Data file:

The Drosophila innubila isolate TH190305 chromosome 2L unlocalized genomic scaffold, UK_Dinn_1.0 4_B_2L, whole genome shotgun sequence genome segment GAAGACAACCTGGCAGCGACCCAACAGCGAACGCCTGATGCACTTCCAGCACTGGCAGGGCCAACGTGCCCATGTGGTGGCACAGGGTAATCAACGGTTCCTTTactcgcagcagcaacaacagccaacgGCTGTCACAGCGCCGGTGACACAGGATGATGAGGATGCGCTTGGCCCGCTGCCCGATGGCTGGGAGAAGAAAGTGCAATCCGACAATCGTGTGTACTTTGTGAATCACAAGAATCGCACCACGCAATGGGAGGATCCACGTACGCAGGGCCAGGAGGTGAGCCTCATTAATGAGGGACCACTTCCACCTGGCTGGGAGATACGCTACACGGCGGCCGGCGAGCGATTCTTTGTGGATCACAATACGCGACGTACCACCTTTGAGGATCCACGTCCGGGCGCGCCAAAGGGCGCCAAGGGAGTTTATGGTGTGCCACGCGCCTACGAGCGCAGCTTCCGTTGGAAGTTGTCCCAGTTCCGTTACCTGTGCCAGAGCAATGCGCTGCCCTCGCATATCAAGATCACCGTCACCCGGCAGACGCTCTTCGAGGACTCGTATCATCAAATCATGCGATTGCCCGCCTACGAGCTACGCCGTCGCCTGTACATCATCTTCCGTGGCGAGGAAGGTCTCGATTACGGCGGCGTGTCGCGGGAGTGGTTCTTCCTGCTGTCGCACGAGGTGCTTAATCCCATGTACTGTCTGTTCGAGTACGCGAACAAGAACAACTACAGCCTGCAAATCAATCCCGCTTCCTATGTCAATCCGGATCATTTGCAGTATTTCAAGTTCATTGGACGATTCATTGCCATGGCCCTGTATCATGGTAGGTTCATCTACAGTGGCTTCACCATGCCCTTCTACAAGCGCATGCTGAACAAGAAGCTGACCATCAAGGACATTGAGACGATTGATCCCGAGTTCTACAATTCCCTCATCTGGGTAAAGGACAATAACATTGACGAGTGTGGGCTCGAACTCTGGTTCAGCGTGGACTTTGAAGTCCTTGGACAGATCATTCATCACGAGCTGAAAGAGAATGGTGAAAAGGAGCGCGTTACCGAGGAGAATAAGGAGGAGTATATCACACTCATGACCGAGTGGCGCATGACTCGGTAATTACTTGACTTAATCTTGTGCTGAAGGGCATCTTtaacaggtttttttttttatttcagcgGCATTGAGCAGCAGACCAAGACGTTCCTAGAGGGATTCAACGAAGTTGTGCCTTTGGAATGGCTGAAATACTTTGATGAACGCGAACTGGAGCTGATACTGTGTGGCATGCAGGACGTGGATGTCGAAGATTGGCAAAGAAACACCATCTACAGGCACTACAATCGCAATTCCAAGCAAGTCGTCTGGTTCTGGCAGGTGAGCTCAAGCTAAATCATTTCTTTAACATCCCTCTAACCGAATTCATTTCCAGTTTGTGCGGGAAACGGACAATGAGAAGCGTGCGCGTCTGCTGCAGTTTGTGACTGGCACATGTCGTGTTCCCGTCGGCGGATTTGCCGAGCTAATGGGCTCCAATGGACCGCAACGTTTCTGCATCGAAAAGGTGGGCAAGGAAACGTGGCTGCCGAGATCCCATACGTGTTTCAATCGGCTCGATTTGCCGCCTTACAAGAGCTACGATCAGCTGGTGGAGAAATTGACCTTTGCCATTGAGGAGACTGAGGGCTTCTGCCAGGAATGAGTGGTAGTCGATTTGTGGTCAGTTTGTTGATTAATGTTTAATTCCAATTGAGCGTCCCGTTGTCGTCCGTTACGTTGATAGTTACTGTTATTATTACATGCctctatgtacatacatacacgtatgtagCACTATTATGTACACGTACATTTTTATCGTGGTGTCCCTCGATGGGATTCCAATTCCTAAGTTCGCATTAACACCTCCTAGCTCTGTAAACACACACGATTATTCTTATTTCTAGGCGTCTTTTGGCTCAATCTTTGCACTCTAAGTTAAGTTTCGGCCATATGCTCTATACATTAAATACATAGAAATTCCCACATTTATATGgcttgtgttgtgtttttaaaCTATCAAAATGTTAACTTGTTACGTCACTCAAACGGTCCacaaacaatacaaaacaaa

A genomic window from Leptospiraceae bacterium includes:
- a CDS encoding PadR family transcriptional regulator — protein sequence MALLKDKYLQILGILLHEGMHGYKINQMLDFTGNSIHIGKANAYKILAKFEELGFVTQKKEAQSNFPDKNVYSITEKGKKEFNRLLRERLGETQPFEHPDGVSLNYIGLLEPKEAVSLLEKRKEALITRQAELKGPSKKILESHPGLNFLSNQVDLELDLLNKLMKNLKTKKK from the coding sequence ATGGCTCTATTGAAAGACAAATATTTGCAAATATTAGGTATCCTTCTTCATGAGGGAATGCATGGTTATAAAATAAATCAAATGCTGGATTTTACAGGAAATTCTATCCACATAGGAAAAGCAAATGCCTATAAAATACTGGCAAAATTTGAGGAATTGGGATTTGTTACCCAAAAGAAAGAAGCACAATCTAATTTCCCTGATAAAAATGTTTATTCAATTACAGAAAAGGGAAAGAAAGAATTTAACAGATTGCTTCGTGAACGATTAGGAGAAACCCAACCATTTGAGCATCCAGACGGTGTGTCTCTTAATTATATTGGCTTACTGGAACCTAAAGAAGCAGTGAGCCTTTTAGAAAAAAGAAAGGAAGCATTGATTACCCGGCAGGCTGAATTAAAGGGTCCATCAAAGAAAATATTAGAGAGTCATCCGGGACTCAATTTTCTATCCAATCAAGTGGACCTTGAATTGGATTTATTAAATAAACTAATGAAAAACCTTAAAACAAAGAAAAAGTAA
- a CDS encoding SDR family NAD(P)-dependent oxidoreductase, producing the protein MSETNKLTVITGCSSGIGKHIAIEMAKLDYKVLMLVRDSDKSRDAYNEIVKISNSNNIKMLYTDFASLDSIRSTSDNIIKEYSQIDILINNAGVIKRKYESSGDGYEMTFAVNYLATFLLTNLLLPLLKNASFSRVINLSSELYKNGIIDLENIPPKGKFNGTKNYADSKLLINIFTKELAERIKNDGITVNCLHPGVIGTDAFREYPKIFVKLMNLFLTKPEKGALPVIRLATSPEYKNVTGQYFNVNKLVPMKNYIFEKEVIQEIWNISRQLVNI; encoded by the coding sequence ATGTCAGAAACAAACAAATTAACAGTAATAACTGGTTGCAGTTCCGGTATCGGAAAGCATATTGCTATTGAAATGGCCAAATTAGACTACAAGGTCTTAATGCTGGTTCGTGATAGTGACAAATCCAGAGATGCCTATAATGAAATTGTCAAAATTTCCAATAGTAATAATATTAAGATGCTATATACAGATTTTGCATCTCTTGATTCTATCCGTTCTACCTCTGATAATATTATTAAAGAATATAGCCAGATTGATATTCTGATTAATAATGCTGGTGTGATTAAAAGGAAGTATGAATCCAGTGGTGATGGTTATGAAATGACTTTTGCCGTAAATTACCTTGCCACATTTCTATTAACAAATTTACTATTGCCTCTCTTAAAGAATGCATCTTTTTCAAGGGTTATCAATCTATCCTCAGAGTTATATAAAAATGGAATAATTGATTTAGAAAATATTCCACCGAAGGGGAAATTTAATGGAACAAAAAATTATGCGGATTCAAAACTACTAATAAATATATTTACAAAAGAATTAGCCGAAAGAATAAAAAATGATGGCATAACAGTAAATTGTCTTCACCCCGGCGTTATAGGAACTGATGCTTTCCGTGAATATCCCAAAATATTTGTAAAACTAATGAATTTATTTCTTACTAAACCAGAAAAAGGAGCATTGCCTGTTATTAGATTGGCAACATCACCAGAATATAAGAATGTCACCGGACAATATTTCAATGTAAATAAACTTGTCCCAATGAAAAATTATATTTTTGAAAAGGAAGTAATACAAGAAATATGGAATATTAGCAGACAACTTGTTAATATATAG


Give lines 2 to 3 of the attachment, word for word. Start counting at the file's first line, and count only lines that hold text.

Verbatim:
A genomic window from Leptospiraceae bacterium includes:
- a CDS encoding PadR family transcriptional regulator — protein sequence MALLKDKYLQILGILLHEGMHGYKINQMLDFTGNSIHIGKANAYKILAKFEELGFVTQKKEAQSNFPDKNVYSITEKGKKEFNRLLRERLGETQPFEHPDGVSLNYIGLLEPKEAVSLLEKRKEALITRQAELKGPSKKILESHPGLNFLSNQVDLELDLLNKLMKNLKTKKK from the coding sequence ATGGCTCTATTGAAAGACAAATATTTGCAAATATTAGGTATCCTTCTTCATGAGGGAATGCATGGTTATAAAATAAATCAAATGCTGGATTTTACAGGAAATTCTATCCACATAGGAAAAGCAAATGCCTATAAAATACTGGCAAAATTTGAGGAATTGGGATTTGTTACCCAAAAGAAAGAAGCACAATCTAATTTCCCTGATAAAAATGTTTATTCAATTACAGAAAAGGGAAAGAAAGAATTTAACAGATTGCTTCGTGAACGATTAGGAGAAACCCAACCATTTGAGCATCCAGACGGTGTGTCTCTTAATTATATTGGCTTACTGGAACCTAAAGAAGCAGTGAGCCTTTTAGAAAAAAGAAAGGAAGCATTGATTACCCGGCAGGCTGAATTAAAGGGTCCATCAAAGAAAATATTAGAGAGTCATCCGGGACTCAATTTTCTATCCAATCAAGTGGACCTTGAATTGGATTTATTAAATAAACTAATGAAAAACCTTAAAACAAAGAAAAAGTAA